Brief of 11 Professors as Amici Curiae in Support of Amgen in Amgen v. Sandoz
55 Pages Posted: 23 Mar 2017 Last revised: 25 Mar 2017
Date Written: March 17, 2017
The Federal Circuit ruled in Amgen v. Sandoz that the premarket information exchange process in the Biologics Price Competition and Innovation Act (sometimes known as the “patent dance”) — which begins when a biosimilar applicant complies with section 351(l)(2)(A) of the Public Health Service Act (the applicant “shall provide” a copy of its marketing application) — is optional for biosimilar applicants. This amicus brief explains why the discovery and development of new biological medicines is expensive, time-consuming, and risky. It notes that the United States has led the world for decades in the development of important new biologics for serious and life–threatening diseases, and it explains that this innovation is made possible by robust patent protection. The brief then describes the importance of permitting patent enforcement prior to market launch of infringing medicines. It also explains that the Federal Circuit misunderstood the purpose of the artificial act of infringement where biosimilar applicants fail to comply, because the court failed to take account of the difference (particularly in FDA’s role) between this statute and the Hatch-Waxman generic drug statute. Finally, the brief describes the process culminating in enactment of the BPCIA, noting the many arguments and proposals to make the premarket information exchange and patent litigation processes optional. As Sandoz noted publicly right after enactment, Congress chose instead to make participation mandatory.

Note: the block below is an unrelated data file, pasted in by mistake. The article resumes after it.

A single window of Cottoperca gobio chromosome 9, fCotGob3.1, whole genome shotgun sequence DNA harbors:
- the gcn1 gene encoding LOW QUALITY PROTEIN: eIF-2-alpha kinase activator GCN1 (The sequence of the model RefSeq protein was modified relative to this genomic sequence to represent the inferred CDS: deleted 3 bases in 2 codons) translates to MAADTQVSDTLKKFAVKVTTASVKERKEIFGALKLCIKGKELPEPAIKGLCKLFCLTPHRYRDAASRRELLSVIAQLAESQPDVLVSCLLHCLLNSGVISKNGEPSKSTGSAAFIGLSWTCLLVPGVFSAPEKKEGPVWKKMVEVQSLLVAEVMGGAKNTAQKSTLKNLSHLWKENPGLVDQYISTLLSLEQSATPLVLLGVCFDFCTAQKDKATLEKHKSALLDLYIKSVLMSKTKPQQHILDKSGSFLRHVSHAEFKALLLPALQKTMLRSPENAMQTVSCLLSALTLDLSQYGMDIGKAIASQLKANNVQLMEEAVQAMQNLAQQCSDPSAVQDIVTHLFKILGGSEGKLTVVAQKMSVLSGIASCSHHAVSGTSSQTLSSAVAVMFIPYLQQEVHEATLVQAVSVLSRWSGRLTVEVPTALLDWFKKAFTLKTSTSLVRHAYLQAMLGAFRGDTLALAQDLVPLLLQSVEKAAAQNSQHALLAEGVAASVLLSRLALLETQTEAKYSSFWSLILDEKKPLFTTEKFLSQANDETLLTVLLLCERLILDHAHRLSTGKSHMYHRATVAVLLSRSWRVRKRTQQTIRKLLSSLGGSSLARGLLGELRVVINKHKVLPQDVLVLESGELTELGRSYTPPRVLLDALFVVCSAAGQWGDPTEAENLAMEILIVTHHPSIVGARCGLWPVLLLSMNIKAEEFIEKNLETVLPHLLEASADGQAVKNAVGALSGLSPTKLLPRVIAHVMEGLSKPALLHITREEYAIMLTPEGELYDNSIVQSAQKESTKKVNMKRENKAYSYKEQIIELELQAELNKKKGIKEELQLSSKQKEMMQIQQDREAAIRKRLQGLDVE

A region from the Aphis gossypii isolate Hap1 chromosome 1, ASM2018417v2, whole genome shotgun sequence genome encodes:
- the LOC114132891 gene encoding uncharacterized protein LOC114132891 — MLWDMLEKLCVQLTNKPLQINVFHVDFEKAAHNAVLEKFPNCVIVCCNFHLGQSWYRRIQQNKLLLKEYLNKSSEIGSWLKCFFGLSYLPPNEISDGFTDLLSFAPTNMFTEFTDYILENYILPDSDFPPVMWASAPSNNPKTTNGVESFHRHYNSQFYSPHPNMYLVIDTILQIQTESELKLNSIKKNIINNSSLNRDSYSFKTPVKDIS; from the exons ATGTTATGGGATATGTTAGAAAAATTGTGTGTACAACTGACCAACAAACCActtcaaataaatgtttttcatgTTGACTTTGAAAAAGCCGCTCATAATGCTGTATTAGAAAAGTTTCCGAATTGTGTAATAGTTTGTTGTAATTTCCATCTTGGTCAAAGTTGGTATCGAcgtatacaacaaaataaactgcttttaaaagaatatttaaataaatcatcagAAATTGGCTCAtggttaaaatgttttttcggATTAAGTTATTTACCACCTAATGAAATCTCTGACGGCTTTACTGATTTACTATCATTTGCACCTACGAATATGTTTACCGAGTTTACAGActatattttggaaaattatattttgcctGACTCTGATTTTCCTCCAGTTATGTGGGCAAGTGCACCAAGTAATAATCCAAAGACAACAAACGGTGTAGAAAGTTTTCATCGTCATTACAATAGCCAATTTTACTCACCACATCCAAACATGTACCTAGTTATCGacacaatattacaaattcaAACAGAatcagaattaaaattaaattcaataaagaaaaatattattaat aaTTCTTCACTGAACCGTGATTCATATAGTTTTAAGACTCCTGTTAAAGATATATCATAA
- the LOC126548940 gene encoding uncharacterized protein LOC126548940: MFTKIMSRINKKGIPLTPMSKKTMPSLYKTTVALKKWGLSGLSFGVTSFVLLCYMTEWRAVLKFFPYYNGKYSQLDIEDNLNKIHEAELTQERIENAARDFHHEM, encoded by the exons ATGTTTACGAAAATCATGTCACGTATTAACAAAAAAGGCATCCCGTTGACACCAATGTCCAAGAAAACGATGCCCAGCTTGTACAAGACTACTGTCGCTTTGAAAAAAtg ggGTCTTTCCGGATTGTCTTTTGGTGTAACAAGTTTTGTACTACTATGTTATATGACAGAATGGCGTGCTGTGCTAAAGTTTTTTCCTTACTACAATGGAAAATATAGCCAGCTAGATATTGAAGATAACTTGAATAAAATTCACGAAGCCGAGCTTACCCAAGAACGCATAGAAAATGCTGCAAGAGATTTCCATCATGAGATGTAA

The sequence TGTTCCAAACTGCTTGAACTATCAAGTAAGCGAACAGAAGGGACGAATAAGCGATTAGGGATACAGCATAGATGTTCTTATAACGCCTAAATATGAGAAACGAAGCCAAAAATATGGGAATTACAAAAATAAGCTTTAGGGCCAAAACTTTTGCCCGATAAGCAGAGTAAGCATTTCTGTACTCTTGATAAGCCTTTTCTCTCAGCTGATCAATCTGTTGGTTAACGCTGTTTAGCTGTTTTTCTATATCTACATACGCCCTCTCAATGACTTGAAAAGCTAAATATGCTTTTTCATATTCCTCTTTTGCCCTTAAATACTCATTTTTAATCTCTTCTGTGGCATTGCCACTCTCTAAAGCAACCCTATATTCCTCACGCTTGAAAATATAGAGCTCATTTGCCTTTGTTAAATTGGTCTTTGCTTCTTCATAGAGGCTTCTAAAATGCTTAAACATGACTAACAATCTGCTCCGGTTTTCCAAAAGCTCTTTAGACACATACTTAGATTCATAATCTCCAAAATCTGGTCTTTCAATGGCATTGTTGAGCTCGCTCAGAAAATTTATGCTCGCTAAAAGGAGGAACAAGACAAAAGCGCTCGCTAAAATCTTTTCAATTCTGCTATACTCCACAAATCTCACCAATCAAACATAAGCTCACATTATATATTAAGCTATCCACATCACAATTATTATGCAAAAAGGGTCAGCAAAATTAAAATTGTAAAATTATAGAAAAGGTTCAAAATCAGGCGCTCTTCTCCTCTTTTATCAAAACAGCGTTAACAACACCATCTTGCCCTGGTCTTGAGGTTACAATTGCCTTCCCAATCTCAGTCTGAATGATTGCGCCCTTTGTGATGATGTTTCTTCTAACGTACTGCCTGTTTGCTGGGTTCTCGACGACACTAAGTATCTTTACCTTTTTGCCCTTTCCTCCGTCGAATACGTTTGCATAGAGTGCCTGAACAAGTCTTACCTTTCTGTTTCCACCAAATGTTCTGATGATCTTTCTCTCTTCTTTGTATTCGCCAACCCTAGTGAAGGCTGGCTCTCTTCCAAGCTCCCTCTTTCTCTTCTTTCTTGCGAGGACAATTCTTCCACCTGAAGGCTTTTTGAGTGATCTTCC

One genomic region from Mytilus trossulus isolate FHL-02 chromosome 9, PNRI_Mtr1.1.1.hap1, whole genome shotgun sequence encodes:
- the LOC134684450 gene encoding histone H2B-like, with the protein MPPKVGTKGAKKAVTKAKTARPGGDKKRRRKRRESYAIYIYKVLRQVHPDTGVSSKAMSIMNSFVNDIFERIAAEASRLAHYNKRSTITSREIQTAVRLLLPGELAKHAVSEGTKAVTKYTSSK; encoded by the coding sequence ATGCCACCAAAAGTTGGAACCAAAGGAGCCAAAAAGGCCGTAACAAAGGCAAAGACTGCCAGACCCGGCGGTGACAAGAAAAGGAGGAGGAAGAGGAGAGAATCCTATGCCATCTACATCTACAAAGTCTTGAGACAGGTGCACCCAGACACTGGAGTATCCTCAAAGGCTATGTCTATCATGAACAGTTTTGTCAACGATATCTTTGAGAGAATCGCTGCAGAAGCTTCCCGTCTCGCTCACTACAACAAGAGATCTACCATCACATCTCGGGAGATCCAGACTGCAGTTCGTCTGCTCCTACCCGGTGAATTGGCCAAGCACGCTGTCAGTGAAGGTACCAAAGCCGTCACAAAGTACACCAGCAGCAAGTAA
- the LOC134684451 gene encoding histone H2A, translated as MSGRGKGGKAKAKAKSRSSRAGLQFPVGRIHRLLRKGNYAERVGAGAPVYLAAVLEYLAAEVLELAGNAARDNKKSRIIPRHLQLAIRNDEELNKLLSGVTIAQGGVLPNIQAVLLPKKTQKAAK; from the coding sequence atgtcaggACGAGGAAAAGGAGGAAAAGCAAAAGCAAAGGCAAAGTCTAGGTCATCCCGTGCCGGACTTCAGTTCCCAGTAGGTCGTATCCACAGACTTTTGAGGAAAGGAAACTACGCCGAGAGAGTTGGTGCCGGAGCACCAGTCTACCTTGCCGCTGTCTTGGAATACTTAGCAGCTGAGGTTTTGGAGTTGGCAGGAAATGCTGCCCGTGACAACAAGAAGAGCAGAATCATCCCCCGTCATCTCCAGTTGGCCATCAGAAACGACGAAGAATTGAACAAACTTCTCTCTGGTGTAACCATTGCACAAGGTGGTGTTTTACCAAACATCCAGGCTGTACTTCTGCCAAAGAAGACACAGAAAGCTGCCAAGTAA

Keywords: biologics, medicines, innovation, patent litigation, economics, FDA, Hatch-Waxman, legislation
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